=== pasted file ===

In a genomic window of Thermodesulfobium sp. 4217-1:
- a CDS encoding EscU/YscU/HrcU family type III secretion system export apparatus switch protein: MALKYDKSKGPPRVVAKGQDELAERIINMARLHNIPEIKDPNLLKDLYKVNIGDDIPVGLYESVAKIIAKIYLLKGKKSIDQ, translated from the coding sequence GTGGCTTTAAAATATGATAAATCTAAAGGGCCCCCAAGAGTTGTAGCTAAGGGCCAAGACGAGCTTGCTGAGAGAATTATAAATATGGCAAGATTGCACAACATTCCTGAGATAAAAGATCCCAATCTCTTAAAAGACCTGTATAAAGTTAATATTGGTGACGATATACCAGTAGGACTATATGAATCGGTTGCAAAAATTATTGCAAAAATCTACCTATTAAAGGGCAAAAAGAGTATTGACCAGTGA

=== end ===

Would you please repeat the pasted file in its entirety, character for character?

In a genomic window of Thermodesulfobium sp. 4217-1:
- a CDS encoding EscU/YscU/HrcU family type III secretion system export apparatus switch protein: MALKYDKSKGPPRVVAKGQDELAERIINMARLHNIPEIKDPNLLKDLYKVNIGDDIPVGLYESVAKIIAKIYLLKGKKSIDQ, translated from the coding sequence GTGGCTTTAAAATATGATAAATCTAAAGGGCCCCCAAGAGTTGTAGCTAAGGGCCAAGACGAGCTTGCTGAGAGAATTATAAATATGGCAAGATTGCACAACATTCCTGAGATAAAAGATCCCAATCTCTTAAAAGACCTGTATAAAGTTAATATTGGTGACGATATACCAGTAGGACTATATGAATCGGTTGCAAAAATTATTGCAAAAATCTACCTATTAAAGGGCAAAAAGAGTATTGACCAGTGA